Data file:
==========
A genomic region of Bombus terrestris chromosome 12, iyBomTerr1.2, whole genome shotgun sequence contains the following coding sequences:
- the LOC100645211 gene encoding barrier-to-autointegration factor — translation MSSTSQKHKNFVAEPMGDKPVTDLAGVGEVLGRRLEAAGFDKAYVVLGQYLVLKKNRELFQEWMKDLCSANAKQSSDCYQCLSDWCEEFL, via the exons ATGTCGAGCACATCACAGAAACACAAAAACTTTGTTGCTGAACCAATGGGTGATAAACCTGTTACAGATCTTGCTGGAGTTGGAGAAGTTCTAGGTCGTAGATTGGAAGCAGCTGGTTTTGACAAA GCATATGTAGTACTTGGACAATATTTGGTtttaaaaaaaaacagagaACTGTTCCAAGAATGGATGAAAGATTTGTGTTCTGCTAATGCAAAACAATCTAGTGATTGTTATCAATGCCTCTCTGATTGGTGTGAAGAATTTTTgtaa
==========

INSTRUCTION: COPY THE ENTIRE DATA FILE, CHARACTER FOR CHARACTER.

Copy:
A genomic region of Bombus terrestris chromosome 12, iyBomTerr1.2, whole genome shotgun sequence contains the following coding sequences:
- the LOC100645211 gene encoding barrier-to-autointegration factor — translation MSSTSQKHKNFVAEPMGDKPVTDLAGVGEVLGRRLEAAGFDKAYVVLGQYLVLKKNRELFQEWMKDLCSANAKQSSDCYQCLSDWCEEFL, via the exons ATGTCGAGCACATCACAGAAACACAAAAACTTTGTTGCTGAACCAATGGGTGATAAACCTGTTACAGATCTTGCTGGAGTTGGAGAAGTTCTAGGTCGTAGATTGGAAGCAGCTGGTTTTGACAAA GCATATGTAGTACTTGGACAATATTTGGTtttaaaaaaaaacagagaACTGTTCCAAGAATGGATGAAAGATTTGTGTTCTGCTAATGCAAAACAATCTAGTGATTGTTATCAATGCCTCTCTGATTGGTGTGAAGAATTTTTgtaa